Noirvember: High Wall

Portraying insanity in the movies is a pretty tricky proposition, particularly when it comes to protagonists.  You want to make your characters crazy enough to be interesting to the audience, but not so vividly mad that they become impossible to identify with, or that they seem to be cruel caricatures of the mentally ill that will drive sensitive audiences away.  Even well-meaning films botch the procedure; One Flew Over the Cuckoo’s Nest, for all its good intentions, holds up pretty abysmally in its portrayal of mental patients.  And as hard as it is even today to achieve this balance between color and caricature, between stimulation and sympathy, it was even harder during the classic noir period, when mental illness was far less understood than it is today, treatment options were few and often brutal, and the social stigma attached to psychiatric disorders was even greater.  (This, not incidentally, is why Psycho is so frequently cited as the watershed film that ended noir:  before 1960, mentally ill characters were infrequently depicted and handled with kid gloves, and afterwards, they began to replace the more commonly motivated crooks and criminals.)

1947’s High Wall was an early attempt at dealing with the specifics of mental illness in a noir context.  There are others, and many are more successful; aside from better-known cases like Spellbound and Gaslight, there were outliers like Whirlpool and Blind Alley.  The pivotal wartime noir This Gun for Hire was one of the first noirs to investigate childhood trauma as a predictor of antisocial behavior; its essentially rinky-dink diagnostics are salvaged by Graham Greene’s strong story and a sharp performance as the psychotic hit-man by Alan Ladd.  A little-seen 1948 Columbia noir, The Dark Past — itself a remake of Blind Alley — was a pioneering work in depicting a psychiatrist’s attempt to find the psychological triggers behind a sociopath’s behavior, again buoyed by two sharp performances from Lee J. Cobb and Bill Holden.  High Wall is in the league of these last two, not entirely successful and seemingly terribly naïve by modern standards, but with good enough performances to make its fumbling attempts to deal with insanity worth watching.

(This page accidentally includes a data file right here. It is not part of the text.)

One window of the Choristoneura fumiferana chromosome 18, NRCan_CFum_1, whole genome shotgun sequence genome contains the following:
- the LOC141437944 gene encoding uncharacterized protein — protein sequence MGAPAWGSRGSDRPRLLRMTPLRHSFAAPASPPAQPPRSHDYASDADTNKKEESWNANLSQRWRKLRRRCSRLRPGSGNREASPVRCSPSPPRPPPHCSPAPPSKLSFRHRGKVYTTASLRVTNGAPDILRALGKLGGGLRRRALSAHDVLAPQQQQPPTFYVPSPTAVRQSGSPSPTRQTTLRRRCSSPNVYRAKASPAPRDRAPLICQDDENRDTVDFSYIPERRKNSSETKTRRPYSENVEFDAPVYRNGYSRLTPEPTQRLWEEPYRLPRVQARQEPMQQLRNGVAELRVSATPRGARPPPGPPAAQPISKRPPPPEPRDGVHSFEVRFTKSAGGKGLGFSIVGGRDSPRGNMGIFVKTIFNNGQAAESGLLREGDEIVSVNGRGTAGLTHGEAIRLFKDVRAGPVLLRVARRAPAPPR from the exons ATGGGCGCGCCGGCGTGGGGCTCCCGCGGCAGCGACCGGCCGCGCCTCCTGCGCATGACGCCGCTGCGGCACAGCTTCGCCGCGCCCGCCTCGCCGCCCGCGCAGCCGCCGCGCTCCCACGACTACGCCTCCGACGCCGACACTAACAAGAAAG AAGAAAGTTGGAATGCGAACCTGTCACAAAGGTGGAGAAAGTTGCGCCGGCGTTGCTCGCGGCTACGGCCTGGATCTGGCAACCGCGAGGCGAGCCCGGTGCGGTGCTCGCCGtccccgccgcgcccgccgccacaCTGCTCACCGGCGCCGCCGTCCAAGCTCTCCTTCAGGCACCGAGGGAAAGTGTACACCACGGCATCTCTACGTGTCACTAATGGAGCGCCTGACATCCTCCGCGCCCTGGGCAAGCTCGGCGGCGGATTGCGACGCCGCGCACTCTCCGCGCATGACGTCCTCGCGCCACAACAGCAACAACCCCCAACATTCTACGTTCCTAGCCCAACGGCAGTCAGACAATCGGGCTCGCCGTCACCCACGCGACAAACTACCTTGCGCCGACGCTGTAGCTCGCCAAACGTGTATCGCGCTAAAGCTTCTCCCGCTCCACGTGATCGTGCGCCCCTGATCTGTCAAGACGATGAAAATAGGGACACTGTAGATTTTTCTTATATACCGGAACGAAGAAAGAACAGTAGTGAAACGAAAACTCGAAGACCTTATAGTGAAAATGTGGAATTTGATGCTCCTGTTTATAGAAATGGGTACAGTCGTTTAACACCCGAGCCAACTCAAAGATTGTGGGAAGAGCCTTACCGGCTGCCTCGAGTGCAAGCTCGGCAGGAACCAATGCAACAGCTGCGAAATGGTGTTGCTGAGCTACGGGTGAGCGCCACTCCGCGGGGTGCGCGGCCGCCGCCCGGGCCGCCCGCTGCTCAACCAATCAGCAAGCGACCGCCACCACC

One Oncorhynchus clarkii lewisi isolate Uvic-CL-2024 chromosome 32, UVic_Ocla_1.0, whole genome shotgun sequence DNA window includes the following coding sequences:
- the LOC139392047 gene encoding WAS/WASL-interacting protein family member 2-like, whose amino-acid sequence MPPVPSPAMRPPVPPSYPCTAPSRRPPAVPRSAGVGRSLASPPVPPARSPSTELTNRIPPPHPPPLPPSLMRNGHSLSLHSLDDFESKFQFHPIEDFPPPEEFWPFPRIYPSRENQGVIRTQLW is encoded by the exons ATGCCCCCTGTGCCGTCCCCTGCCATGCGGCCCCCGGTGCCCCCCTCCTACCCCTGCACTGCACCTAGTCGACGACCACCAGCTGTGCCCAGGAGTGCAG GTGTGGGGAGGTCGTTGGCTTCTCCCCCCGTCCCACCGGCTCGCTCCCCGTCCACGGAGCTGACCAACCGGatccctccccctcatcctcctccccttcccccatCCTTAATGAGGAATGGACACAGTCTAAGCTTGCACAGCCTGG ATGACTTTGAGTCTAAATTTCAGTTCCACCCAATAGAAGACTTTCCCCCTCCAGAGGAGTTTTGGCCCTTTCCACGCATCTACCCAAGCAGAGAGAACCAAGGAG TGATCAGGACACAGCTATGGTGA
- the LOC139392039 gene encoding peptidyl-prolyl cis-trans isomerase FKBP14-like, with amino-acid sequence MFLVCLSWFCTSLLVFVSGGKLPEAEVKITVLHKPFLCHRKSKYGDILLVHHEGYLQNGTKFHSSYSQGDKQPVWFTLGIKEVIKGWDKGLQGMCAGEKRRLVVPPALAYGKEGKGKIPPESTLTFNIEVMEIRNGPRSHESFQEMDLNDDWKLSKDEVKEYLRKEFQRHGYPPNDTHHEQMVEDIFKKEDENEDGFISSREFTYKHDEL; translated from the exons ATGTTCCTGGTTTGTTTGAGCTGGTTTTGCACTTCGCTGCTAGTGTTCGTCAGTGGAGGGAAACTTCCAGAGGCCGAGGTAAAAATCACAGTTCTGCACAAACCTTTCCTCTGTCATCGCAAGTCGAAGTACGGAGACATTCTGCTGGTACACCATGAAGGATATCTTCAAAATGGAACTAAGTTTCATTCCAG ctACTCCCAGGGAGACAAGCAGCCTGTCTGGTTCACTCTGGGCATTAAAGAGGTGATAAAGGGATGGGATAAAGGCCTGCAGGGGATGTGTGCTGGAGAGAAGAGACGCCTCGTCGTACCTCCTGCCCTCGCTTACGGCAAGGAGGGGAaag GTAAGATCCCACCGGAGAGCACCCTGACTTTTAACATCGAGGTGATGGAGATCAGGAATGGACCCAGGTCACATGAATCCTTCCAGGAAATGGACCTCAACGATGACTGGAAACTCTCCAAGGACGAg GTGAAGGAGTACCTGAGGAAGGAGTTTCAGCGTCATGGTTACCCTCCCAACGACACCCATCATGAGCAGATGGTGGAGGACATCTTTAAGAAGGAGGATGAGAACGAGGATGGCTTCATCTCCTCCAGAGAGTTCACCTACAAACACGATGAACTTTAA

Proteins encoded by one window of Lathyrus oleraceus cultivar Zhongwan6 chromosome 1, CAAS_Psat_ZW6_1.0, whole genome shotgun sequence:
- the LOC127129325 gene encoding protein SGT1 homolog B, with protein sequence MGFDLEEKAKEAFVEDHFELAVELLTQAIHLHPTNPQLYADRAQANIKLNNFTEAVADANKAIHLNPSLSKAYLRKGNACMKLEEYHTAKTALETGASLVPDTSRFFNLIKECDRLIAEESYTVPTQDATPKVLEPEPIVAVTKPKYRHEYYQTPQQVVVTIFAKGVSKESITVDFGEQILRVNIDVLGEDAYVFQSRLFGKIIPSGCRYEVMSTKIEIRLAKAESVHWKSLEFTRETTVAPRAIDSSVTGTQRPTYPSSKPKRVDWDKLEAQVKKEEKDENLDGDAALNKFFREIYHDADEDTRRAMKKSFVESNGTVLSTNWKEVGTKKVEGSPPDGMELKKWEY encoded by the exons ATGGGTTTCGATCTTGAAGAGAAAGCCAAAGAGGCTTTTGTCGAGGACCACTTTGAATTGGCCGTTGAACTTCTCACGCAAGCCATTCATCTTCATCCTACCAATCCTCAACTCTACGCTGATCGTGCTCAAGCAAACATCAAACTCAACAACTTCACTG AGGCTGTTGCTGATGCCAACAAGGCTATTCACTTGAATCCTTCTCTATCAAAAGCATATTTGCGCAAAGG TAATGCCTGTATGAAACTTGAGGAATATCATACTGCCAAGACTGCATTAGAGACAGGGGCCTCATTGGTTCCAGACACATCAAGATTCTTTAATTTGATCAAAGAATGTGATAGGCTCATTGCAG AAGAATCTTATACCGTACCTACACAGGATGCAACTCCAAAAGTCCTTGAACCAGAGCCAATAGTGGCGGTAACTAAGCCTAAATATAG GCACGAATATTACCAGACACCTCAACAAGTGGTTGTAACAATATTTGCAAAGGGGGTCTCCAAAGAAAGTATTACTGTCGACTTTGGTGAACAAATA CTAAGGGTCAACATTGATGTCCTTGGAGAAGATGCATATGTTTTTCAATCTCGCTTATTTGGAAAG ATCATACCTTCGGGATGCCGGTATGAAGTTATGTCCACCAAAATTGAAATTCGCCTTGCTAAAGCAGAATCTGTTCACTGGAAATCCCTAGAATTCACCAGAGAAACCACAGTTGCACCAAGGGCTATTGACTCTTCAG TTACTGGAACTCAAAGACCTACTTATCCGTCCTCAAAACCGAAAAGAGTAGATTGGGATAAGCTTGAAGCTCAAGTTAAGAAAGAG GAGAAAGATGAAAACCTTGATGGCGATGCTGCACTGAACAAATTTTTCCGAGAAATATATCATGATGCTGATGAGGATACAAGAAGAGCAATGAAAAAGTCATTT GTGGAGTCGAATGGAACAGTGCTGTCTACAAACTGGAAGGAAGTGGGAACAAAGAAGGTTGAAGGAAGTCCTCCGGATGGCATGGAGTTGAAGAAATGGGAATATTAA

Robert Taylor, in a performance of much more depth and heaviness than his usual breezy fare, plays Steven Kennet, a high-strung man with an all too obvious mean streak.  When Taylor finds his wife, Helen (Dorothy Patrick), in the arms of her boss, Willard Whitcombe (a powerfully oily Herbert Marshall), all hell breaks loose, and when it’s all over, Patrick is strangled and Taylor has driven his car off a bridge in an apparent attempt to commit suicide over killing her and leaving their 6-year-old son without a mother.  The fall doesn’t kill him, though, and soon enough he’s locked up in protective custody, ravaged with guild and under the supervision of Dr. Ann Lorrison (Audrey Totter), who also takes custody of Taylor’s son in one of the movie’s many instances of playing pretty fast and loose with the law.